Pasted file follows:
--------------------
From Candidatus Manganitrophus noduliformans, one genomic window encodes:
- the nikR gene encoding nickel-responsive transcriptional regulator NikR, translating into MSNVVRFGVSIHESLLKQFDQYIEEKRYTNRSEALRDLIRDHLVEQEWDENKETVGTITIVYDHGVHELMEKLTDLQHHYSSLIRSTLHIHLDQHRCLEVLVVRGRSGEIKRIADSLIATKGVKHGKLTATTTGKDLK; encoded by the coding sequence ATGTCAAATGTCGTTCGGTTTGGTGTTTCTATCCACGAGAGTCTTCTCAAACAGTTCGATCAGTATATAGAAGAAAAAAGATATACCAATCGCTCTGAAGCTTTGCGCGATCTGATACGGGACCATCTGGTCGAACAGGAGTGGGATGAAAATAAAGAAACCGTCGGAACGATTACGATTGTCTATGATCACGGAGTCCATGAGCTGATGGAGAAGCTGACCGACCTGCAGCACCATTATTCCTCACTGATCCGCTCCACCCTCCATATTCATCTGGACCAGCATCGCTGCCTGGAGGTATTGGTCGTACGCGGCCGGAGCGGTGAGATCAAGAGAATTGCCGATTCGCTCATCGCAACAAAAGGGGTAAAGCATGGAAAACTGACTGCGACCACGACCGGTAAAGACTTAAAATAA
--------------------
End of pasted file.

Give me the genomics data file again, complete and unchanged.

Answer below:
From Candidatus Manganitrophus noduliformans, one genomic window encodes:
- the nikR gene encoding nickel-responsive transcriptional regulator NikR, translating into MSNVVRFGVSIHESLLKQFDQYIEEKRYTNRSEALRDLIRDHLVEQEWDENKETVGTITIVYDHGVHELMEKLTDLQHHYSSLIRSTLHIHLDQHRCLEVLVVRGRSGEIKRIADSLIATKGVKHGKLTATTTGKDLK; encoded by the coding sequence ATGTCAAATGTCGTTCGGTTTGGTGTTTCTATCCACGAGAGTCTTCTCAAACAGTTCGATCAGTATATAGAAGAAAAAAGATATACCAATCGCTCTGAAGCTTTGCGCGATCTGATACGGGACCATCTGGTCGAACAGGAGTGGGATGAAAATAAAGAAACCGTCGGAACGATTACGATTGTCTATGATCACGGAGTCCATGAGCTGATGGAGAAGCTGACCGACCTGCAGCACCATTATTCCTCACTGATCCGCTCCACCCTCCATATTCATCTGGACCAGCATCGCTGCCTGGAGGTATTGGTCGTACGCGGCCGGAGCGGTGAGATCAAGAGAATTGCCGATTCGCTCATCGCAACAAAAGGGGTAAAGCATGGAAAACTGACTGCGACCACGACCGGTAAAGACTTAAAATAA